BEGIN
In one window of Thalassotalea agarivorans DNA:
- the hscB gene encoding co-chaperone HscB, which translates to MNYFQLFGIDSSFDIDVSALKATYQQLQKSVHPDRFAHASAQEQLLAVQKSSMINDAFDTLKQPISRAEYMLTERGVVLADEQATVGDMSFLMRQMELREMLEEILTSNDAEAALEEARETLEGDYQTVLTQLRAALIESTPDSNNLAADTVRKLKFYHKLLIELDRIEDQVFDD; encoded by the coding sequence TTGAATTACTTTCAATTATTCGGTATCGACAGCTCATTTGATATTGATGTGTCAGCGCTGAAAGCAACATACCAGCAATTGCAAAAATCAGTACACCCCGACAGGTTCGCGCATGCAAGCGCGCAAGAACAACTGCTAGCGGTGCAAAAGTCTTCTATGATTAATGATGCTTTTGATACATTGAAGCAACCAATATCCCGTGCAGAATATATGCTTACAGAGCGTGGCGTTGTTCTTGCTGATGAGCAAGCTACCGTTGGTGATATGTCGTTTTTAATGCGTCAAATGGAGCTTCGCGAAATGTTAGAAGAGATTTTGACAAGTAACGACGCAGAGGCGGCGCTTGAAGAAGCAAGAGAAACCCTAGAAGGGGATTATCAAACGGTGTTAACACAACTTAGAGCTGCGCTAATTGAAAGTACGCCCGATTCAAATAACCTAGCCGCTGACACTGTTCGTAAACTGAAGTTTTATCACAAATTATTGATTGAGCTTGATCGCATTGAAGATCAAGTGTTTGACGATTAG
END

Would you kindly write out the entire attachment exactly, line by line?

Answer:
In one window of Thalassotalea agarivorans DNA:
- the hscB gene encoding co-chaperone HscB, which translates to MNYFQLFGIDSSFDIDVSALKATYQQLQKSVHPDRFAHASAQEQLLAVQKSSMINDAFDTLKQPISRAEYMLTERGVVLADEQATVGDMSFLMRQMELREMLEEILTSNDAEAALEEARETLEGDYQTVLTQLRAALIESTPDSNNLAADTVRKLKFYHKLLIELDRIEDQVFDD; encoded by the coding sequence TTGAATTACTTTCAATTATTCGGTATCGACAGCTCATTTGATATTGATGTGTCAGCGCTGAAAGCAACATACCAGCAATTGCAAAAATCAGTACACCCCGACAGGTTCGCGCATGCAAGCGCGCAAGAACAACTGCTAGCGGTGCAAAAGTCTTCTATGATTAATGATGCTTTTGATACATTGAAGCAACCAATATCCCGTGCAGAATATATGCTTACAGAGCGTGGCGTTGTTCTTGCTGATGAGCAAGCTACCGTTGGTGATATGTCGTTTTTAATGCGTCAAATGGAGCTTCGCGAAATGTTAGAAGAGATTTTGACAAGTAACGACGCAGAGGCGGCGCTTGAAGAAGCAAGAGAAACCCTAGAAGGGGATTATCAAACGGTGTTAACACAACTTAGAGCTGCGCTAATTGAAAGTACGCCCGATTCAAATAACCTAGCCGCTGACACTGTTCGTAAACTGAAGTTTTATCACAAATTATTGATTGAGCTTGATCGCATTGAAGATCAAGTGTTTGACGATTAG